In 1886, when McConnell started his project to market perfume, it is not clear what name he used on the packaging or whether the new products were offered to the salesman who had sold books for Union, or whether they were even interested in selling perfume. We don't know what tests and failures there may have been in the early months of the business. Undoubtedly there were some jolts in the transition.
The "official" history of the California Perfume Company starts with a single product and a single sales person: Mrs. Persus Foster Eames Albee (1836-1914) and the "Little Dot Perfume Set."
"Mother of the California Perfume Company"
David McConnell called her the mother of the California Perfume Company. Mrs. P.F.E. Albee of Winchester, New Hampshire, had sold books for him with Union Publishing. She was the president of the Winchester Literary Guild. It was into her capable hands that the first Little Dot perfume set was entrusted and Albee's contribution proved to be more than just a few sales.
Albee age 50 at this time is credited with showing McConnell how to build his sales network to sell perfume. California Perfume recruited women (Depot Agents) who would not have to travel but would sell in their own communities. What McConnell was now selling was a business opportunity for women women who needed money usually older, married women who could sell to other women through their network of social relations in their own communities.
Their close link to the community in which they sold gave them a credibility with their neighbors whereas the traditional traveling salesman tended to be met with more suspicion.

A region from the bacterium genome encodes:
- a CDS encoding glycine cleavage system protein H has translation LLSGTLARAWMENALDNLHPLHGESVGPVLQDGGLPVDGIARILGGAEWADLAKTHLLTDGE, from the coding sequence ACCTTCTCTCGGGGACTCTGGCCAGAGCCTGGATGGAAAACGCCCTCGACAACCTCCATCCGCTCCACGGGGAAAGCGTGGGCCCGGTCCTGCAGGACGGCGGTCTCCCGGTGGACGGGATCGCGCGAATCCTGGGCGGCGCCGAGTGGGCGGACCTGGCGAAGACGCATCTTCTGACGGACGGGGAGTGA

Other women, who, through circumstances (unmarried or widowed) could travel, became the General Agents who traveled from town to town recruiting new Depot Agents.
The genius of the system was the McConnell was able to reach an underserved segment of the population with minimal capital, overhead and operating expense. The downside was that, unlike Coty who made himself a millionaire within a year or two of launching his business in 1904 California Perfume did not see it's first $500 day until 1897 eleven years after its startup.
In his 1903 autobiography, McConnell speaks of putting quality "into the goods themselves." As for packaging, "just enough money in the package to make them respectable." This was farm boy thinking. What McConnell was missing here was a changing social trend that was already accelerating by 1900. Women's "place" in society was changing. What was "socially acceptable" for women was changing. Already, in Europe, fashionable women were beginning to smoke cigarettes. Poiret was designing comfortable dresses. Women were taking up sports ... and learning to curse.
Slowly these trends were taking hold in North America. Women like Florence Graham ("Elizabeth Arden") were leaving the farm and moving to the big cities in search of opportunity. Communications were improving between rural America and the cities. Women in rural areas were looking for glamour! McConnell finally discovered around 1915 that women would pay more for cosmetic goods in stylish packages!
From "California Perfume Company" To "Avon"
The story goes that, when visiting Shakespeare's home at Stratford-On-Avon, McConnell was taken by the way the countryside resembled that around his home in Suffern, New York. The "Avon" name stuck with him and, in 1928, the company began to use this name on their products in addition to the California Perfume Company name, now in small letters. (See example.)
In 1930, 19-year-old David McConnell, Jr., having graduated from Princeton, took over as vice president of the company. In 1939, two years after his father's death, he renamed the company "Avon."
Sales rose during the depression and again during the Second World War. Avon went public in 1946.